The judge rules in Eleanor’s favor, and awards her the full amount of damages, explaining to the defendant that, even though there is no proof that he personally let the dog out, he is always responsible for keeping the dog safely confined. According to the doctrine of res ipsa loquitur, the incident could not have happened without negligence, and so the responsibility belongs to the defendant.
Elements of Res Ipsa Loquitur
Using the principle of res ipsa loquitur in a civil lawsuit requires the plaintiff to prove several specific elements existed at the time of the incident. These include:
- The injury or damages sustained could not, under ordinary circumstances, occur without negligence on the part of the defendant.
- The object or occurrence that caused the injury or damages was within the defendant’s exclusive control.
- The incident did not occur due to any voluntary action of, or participation by, the plaintiff.
- The defendant’s explanation of non-negligence does not adequately explain the plaintiff’s injury or damages.
Meeting the First Element of Res Ipsa Loquitur
Certain circumstances exist which leave little to no doubt as to the defendant’s negligence or culpability for the harm suffered by the plaintiff. This may be proven in one of three ways:
- The injury or damage itself proves blatant or obvious negligence, such as a surgical team leaving instruments inside a patient’s body.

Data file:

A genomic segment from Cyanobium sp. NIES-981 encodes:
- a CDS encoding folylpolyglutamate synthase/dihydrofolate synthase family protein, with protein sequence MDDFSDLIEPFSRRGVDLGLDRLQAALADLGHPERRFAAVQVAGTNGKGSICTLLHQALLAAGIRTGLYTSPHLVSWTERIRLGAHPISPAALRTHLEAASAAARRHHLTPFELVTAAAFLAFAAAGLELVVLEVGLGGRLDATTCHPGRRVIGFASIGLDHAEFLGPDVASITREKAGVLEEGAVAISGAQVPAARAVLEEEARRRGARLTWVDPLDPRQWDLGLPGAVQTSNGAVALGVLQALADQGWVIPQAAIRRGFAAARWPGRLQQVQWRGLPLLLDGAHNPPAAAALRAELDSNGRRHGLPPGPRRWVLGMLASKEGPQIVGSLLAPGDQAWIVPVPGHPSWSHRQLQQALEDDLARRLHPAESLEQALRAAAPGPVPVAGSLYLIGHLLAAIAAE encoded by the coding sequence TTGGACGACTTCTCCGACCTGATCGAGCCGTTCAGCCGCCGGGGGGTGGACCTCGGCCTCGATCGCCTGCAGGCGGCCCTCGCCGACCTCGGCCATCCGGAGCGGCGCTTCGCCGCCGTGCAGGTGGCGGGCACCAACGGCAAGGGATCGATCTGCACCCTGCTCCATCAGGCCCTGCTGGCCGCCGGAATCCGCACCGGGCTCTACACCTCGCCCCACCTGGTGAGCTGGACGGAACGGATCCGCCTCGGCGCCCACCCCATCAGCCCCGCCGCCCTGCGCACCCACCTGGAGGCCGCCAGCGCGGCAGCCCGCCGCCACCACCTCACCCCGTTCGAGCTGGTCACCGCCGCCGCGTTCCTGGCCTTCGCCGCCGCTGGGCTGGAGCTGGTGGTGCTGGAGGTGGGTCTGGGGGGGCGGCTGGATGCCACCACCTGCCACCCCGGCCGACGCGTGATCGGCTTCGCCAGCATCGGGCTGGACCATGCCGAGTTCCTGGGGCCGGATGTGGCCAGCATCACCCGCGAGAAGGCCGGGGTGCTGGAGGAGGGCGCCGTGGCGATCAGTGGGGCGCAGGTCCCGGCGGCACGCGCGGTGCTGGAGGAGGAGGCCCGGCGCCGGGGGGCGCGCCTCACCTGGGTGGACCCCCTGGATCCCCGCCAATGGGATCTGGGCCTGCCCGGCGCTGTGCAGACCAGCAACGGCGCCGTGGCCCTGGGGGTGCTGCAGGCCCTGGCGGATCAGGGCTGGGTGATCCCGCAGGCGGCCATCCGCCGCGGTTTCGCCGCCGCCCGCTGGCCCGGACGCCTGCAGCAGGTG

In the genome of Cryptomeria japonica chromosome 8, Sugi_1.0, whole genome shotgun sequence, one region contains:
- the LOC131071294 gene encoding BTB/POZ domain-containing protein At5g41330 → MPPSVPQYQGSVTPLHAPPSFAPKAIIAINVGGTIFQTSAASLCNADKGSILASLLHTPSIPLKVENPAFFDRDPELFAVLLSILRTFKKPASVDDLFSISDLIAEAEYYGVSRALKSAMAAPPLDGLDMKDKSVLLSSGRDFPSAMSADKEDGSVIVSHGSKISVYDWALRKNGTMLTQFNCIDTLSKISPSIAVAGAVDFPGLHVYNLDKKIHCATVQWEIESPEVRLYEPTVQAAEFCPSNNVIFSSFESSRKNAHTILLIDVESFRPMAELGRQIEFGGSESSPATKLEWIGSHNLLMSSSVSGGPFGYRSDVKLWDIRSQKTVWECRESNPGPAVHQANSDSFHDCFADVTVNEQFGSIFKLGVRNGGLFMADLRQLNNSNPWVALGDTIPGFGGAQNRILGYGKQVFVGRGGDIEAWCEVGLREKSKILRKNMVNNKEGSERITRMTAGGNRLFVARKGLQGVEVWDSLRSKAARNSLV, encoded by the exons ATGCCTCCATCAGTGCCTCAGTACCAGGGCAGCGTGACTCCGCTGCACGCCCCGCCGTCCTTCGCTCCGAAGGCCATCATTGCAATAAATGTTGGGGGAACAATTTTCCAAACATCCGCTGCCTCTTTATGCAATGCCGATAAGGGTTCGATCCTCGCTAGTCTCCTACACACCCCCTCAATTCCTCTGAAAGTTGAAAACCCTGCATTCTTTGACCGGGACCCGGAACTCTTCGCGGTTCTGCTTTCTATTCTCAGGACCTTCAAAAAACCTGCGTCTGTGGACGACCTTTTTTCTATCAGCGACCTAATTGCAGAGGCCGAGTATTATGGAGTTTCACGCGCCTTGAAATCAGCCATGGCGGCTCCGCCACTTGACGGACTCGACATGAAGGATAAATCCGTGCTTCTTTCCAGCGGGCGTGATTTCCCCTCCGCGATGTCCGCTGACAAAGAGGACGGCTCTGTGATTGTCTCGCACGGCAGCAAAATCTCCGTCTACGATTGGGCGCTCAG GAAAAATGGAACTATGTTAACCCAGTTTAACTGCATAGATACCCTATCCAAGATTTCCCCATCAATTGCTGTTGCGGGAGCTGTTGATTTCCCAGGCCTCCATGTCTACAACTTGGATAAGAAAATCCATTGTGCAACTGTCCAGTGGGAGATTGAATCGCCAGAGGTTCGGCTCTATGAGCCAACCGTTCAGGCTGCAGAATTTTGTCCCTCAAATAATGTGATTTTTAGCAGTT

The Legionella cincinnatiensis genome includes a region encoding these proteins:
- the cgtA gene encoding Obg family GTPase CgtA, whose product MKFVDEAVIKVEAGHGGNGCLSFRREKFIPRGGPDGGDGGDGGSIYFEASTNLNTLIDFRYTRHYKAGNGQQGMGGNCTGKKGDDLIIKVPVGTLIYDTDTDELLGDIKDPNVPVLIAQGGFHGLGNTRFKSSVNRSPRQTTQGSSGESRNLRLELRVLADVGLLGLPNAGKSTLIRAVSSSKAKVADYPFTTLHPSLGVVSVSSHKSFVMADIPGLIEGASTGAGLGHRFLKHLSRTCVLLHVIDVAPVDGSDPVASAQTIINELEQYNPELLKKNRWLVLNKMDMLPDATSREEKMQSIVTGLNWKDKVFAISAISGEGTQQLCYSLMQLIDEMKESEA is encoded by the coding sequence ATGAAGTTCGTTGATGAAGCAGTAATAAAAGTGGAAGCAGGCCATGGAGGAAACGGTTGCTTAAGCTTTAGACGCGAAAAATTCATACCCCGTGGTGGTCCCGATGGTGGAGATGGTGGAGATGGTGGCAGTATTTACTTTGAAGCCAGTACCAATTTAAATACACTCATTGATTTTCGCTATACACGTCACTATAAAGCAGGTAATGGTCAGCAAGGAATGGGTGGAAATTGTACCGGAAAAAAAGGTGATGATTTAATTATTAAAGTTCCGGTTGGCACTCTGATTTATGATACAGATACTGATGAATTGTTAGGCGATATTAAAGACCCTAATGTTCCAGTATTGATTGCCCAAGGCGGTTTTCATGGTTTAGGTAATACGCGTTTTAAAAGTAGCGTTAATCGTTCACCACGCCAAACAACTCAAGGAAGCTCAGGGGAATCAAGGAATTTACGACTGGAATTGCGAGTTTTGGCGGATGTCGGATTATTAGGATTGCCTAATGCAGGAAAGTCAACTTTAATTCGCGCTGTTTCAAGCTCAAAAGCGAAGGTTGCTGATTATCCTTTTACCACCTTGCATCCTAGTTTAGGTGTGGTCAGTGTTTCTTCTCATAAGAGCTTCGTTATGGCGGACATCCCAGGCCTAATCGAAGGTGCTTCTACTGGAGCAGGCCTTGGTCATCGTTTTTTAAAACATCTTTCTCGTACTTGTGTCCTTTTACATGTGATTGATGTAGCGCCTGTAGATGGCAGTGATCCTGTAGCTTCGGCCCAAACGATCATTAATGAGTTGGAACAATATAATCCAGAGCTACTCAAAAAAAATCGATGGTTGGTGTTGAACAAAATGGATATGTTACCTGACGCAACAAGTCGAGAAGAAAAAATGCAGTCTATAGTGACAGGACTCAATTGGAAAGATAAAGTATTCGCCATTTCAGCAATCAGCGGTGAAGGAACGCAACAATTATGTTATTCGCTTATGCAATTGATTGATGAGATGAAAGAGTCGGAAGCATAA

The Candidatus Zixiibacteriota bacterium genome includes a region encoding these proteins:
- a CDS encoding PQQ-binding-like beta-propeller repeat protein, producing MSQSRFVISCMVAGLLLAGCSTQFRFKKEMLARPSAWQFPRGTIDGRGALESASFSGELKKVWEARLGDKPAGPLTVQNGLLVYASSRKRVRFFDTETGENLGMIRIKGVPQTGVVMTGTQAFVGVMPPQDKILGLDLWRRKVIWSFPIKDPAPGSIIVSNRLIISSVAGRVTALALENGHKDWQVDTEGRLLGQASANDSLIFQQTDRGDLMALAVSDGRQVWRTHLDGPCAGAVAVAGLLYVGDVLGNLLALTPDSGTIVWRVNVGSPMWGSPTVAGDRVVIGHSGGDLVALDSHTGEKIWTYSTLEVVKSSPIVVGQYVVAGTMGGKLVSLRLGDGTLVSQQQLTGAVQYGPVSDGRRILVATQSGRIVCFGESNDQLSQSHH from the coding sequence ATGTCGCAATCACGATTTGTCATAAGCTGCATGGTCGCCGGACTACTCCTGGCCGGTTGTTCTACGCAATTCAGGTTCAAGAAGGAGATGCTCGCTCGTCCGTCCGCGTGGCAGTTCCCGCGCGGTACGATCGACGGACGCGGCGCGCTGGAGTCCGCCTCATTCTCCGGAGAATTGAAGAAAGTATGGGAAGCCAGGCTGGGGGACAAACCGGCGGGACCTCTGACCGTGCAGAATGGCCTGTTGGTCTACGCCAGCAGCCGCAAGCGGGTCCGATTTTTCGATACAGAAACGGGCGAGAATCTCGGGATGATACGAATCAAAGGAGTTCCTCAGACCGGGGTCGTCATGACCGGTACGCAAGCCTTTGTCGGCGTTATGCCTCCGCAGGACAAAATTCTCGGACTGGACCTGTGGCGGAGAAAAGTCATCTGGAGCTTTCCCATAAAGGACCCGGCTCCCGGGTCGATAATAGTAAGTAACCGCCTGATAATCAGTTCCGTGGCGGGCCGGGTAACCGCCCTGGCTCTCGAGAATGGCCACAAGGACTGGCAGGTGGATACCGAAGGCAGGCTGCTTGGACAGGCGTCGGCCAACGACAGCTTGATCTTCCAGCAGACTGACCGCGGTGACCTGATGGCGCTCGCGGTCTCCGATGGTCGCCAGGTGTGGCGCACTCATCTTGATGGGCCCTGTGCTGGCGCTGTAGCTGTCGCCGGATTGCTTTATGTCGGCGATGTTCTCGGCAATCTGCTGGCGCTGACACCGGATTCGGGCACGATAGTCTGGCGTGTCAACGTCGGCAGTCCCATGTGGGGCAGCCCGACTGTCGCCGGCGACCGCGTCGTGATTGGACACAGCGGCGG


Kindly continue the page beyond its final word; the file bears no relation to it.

- Society’s general experience and observation are adequate to support the claim of negligence, such as a surgeon performing a hysterectomy on a patient who only consented to having her tubes tied.
- Expert testimony strongly suggests that the injury could only have been caused by negligence, such as an experienced surgeon testifying that, having performed more than 800 appendectomies, he has never damaged a patient’s liver, which is not located near the appendix, nor does he know of any of his colleagues who have caused injury to a patient’s liver during an appendectomy.
Meeting the Second Element of Res Ipsa Loquitur
The requirement that the circumstance, event, or object that caused the plaintiff’s injury or damages be under the defendant’s exclusive control has been modified over the years, as proving exclusive control can be quite difficult. The less rigid requirement of this element of res ipsa loquitur requires that evidence essentially eliminates, to a great degree, other possible causes or other responsible parties, for the injury or damages.